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Tennessee Department of Health says progress made in Preventing Premature Births

 

Tennessee Department of HealthNashville, TN – The last few weeks and months of pregnancy are an important time for a developing baby’s organs to be fully prepared for birth and life. Those babies who are born before 37 weeks of pregnancy are completed are considered premature or preterm, and may face a variety of short- and long-term health challenges.

Numerous state and national efforts to reduce the rate of premature births have made commendable progress, but Tennessee and the rest of the nation still have room for improvement.

More Work Needed to Ensure Babies Arrive at the Right Time

More Work Needed to Ensure Babies Arrive at the Right Time

For example, between 2005 and 2014, there was a 15 percent reduction in the rate of preterm births in Tennessee, along with a 27 percent decrease in infant deaths due to prematurity.

Among African-American women in Tennessee, the rate of preterm births is about two percentage points higher than the rate for white women.

“I am grateful to health and healthcare partners around our state that we have collectively reduced premature births by 15 percent over the last 10 years and am mindful we must do more,” said TDH Commissioner John Dreyzehner, MD, MPH. “More to connect more women to timely and appropriate perinatal care, more to promote healthy practices before conception and during pregnancy and more to assure all families are as prepared as possible for the blessing of a child. About nine percent of babies are born premature in the U.S. compared to 10.8 percent in Tennessee, and there remain large gaps in preterm births between many of our communities as well as significant racial disparities. Premature babies are at increased risk for re-hospitalization and illnesses, including breathing problems, intellectual disabilities, cerebral palsy and death. We have made progress and we can and must continue to accelerate it.”

“Ask most moms-to-be whether they want a boy or a girl, and they often say, ‘It doesn’t matter, as long as it is healthy,” said March of Dimes State Director of Program Services Valencia Nelson. “But each year, 15 million babies are born too soon around the world, and nearly one million of them die before their first birthday. The March of Dimes opened five research centers dedicated to finding the unknown causes of premature birth because even babies born just a few weeks too soon have higher rates of death and disability than full-term babies.”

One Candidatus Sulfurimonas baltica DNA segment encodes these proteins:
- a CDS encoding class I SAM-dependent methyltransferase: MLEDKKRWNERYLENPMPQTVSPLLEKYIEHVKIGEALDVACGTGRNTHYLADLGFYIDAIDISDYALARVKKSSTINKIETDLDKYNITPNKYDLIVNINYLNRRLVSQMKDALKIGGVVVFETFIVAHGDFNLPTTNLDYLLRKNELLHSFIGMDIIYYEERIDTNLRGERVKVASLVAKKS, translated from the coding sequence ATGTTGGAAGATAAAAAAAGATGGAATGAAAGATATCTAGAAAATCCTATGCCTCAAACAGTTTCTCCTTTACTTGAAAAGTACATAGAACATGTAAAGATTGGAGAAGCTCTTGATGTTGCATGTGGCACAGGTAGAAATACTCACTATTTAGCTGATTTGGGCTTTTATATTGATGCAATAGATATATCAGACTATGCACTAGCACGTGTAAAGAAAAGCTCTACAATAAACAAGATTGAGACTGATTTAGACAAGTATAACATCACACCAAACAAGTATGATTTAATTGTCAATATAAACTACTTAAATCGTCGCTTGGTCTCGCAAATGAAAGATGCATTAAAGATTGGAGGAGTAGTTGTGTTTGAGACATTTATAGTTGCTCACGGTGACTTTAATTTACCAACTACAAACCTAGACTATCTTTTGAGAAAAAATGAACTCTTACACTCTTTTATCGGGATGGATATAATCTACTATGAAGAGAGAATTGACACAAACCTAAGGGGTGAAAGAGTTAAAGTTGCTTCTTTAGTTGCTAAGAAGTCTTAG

There are several initiatives underway in Tennessee to prevent premature births. One of those is an effort to decrease early elective deliveries, allowing babies to arrive naturally.

“We’ve worked collaboratively with the Tennessee Hospital Association, the March of Dimes and the Tennessee Initiative for Perinatal Quality Care to help parents and health care providers understand the risks associated with early elective deliveries,” said TDH Family Health and Wellness Director Michael Warren, MD, MPH.

“The ‘Healthy Babies are Worth the Wait’ effort stresses the importance of a full-term pregnancy and the need to eliminate non-medically indicated deliveries before 39 weeks. Our hospital and obstetrical partners have done an outstanding job in reducing unnecessary and potentially harmful elective deliveries, from more than 13 percent in 2012 down to around one percent just three years later. ”

For more information about the Healthy Babies are Worth the Wait program, visit www.healthytennesseebabies.com

Other major efforts in Tennessee include the Baby and Me Tobacco Free program, conducted in health departments across the state, and evidence-based home visiting programs, which connect high-risk women with prenatal care and counselling.

Both efforts emphasize the harms from pregnancy smoking and how it can affect developing babies. In Tennessee, 15 percent of women smoke during pregnancy, increasing the likelihood that their baby will be born premature and at a low birth weight.

“Premature birth is the number one cause of death in children under five in the U.S.,” Dreyzehner said. “All women should have conversations with their healthcare providers to discuss their risks; these can include high blood pressure, being underweight or obese, diabetes, stress, use of tobacco, use of certain medications, pregnancies which are too close together, infections and other factors. By knowing their risks, women can often take proactive steps to protect their health and the health of their future child.”

To learn more about prematurity, visit the Centers for Disease Control and Prevention website
www.cdc.gov/Features/PrematureBirth/

About the Tennessee Department of Health

The mission of the Tennessee Department of Health is to protect, promote and improve the health and prosperity of people in Tennessee. TDH has facilities in all 95 counties and provides direct services for more than one in five Tennesseans annually as well as indirect services for everyone in the state, including emergency response to health threats, licensure of health professionals, regulation of health care facilities and inspection of food service establishments.

Learn more about TDH services and programs at www.tn.gov/health


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